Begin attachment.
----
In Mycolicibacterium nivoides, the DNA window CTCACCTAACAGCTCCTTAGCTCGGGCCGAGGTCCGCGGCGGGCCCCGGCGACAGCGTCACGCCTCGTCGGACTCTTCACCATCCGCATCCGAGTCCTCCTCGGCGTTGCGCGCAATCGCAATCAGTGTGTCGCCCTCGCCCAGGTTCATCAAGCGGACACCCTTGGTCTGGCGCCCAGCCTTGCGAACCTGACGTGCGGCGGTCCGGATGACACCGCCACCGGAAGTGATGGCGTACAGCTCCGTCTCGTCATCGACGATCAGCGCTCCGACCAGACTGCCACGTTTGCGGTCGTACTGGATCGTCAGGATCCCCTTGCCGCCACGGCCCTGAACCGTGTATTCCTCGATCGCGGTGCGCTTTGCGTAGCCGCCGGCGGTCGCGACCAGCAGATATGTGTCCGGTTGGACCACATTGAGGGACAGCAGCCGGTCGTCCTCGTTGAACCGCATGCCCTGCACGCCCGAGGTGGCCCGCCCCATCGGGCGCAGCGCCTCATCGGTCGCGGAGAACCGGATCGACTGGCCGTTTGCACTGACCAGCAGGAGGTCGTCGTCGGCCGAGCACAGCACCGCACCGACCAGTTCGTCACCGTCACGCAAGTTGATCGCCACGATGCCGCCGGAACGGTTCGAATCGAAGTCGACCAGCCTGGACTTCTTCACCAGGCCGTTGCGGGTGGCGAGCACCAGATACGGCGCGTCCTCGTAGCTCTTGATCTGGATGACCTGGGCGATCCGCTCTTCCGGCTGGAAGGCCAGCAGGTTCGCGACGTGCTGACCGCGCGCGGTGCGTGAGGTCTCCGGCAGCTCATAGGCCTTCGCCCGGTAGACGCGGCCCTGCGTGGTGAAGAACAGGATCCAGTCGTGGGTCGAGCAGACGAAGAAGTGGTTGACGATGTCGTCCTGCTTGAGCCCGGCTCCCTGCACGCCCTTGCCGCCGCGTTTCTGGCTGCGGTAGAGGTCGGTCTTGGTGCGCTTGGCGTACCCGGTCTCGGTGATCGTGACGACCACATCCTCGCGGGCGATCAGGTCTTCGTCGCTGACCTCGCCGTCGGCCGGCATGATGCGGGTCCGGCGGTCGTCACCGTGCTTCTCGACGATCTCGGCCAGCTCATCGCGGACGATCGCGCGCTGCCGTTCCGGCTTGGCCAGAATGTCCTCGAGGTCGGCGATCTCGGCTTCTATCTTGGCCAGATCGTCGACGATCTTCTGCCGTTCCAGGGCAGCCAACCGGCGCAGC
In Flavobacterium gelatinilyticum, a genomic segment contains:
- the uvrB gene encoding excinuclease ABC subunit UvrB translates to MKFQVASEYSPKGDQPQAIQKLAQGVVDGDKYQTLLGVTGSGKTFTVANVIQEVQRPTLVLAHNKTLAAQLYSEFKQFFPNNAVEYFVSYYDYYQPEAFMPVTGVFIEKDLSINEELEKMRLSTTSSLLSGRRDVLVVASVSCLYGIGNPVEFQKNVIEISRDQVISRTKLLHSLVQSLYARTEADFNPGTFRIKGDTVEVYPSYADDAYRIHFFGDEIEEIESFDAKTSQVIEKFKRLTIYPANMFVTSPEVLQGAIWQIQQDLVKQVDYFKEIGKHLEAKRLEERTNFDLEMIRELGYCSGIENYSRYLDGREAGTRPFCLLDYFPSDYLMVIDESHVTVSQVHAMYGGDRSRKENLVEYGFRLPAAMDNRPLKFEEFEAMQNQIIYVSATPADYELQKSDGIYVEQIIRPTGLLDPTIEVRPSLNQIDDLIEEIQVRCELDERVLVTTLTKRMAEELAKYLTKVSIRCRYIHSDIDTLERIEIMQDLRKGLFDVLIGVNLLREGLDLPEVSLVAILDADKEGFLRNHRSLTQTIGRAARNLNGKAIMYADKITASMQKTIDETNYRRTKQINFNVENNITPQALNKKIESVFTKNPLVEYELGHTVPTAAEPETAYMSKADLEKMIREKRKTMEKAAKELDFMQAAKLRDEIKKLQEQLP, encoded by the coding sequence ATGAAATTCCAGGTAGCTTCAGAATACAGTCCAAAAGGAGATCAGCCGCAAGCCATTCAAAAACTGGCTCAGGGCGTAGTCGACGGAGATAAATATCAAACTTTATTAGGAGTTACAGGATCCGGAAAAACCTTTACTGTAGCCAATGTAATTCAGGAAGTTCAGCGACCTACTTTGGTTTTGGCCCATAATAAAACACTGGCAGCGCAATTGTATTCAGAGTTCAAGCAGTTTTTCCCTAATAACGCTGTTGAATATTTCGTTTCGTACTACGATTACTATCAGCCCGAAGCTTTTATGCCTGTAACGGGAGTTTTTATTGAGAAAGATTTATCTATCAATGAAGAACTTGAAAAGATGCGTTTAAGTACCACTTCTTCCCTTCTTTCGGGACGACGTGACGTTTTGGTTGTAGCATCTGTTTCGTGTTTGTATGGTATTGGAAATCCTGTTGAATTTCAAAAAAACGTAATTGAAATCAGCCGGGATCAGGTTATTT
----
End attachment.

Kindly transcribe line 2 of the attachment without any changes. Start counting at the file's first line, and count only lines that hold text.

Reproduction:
In Flavobacterium gelatinilyticum, a genomic segment contains: